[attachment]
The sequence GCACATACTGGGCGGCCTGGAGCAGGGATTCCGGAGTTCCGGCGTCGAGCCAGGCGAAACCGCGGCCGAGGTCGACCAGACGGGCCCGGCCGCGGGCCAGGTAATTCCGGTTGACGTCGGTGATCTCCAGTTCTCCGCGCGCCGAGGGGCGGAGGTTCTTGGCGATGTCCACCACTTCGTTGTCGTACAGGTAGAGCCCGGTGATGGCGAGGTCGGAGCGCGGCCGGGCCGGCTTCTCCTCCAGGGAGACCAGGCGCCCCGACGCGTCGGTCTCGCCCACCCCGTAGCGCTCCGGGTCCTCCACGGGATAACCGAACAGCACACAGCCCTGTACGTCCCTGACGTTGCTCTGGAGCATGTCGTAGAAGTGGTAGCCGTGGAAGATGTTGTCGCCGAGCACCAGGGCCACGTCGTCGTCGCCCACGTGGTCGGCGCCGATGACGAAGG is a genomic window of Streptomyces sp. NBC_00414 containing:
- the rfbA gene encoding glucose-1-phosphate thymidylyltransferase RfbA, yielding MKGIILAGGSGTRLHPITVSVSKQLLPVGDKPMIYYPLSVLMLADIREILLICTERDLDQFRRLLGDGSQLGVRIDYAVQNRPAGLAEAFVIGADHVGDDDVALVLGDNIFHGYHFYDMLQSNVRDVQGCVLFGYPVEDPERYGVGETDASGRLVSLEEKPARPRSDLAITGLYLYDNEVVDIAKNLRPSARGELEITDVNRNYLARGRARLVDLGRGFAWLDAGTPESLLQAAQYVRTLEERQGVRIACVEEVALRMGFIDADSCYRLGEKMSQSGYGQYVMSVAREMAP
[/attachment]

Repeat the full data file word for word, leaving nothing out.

The sequence GCACATACTGGGCGGCCTGGAGCAGGGATTCCGGAGTTCCGGCGTCGAGCCAGGCGAAACCGCGGCCGAGGTCGACCAGACGGGCCCGGCCGCGGGCCAGGTAATTCCGGTTGACGTCGGTGATCTCCAGTTCTCCGCGCGCCGAGGGGCGGAGGTTCTTGGCGATGTCCACCACTTCGTTGTCGTACAGGTAGAGCCCGGTGATGGCGAGGTCGGAGCGCGGCCGGGCCGGCTTCTCCTCCAGGGAGACCAGGCGCCCCGACGCGTCGGTCTCGCCCACCCCGTAGCGCTCCGGGTCCTCCACGGGATAACCGAACAGCACACAGCCCTGTACGTCCCTGACGTTGCTCTGGAGCATGTCGTAGAAGTGGTAGCCGTGGAAGATGTTGTCGCCGAGCACCAGGGCCACGTCGTCGTCGCCCACGTGGTCGGCGCCGATGACGAAGG is a genomic window of Streptomyces sp. NBC_00414 containing:
- the rfbA gene encoding glucose-1-phosphate thymidylyltransferase RfbA, yielding MKGIILAGGSGTRLHPITVSVSKQLLPVGDKPMIYYPLSVLMLADIREILLICTERDLDQFRRLLGDGSQLGVRIDYAVQNRPAGLAEAFVIGADHVGDDDVALVLGDNIFHGYHFYDMLQSNVRDVQGCVLFGYPVEDPERYGVGETDASGRLVSLEEKPARPRSDLAITGLYLYDNEVVDIAKNLRPSARGELEITDVNRNYLARGRARLVDLGRGFAWLDAGTPESLLQAAQYVRTLEERQGVRIACVEEVALRMGFIDADSCYRLGEKMSQSGYGQYVMSVAREMAP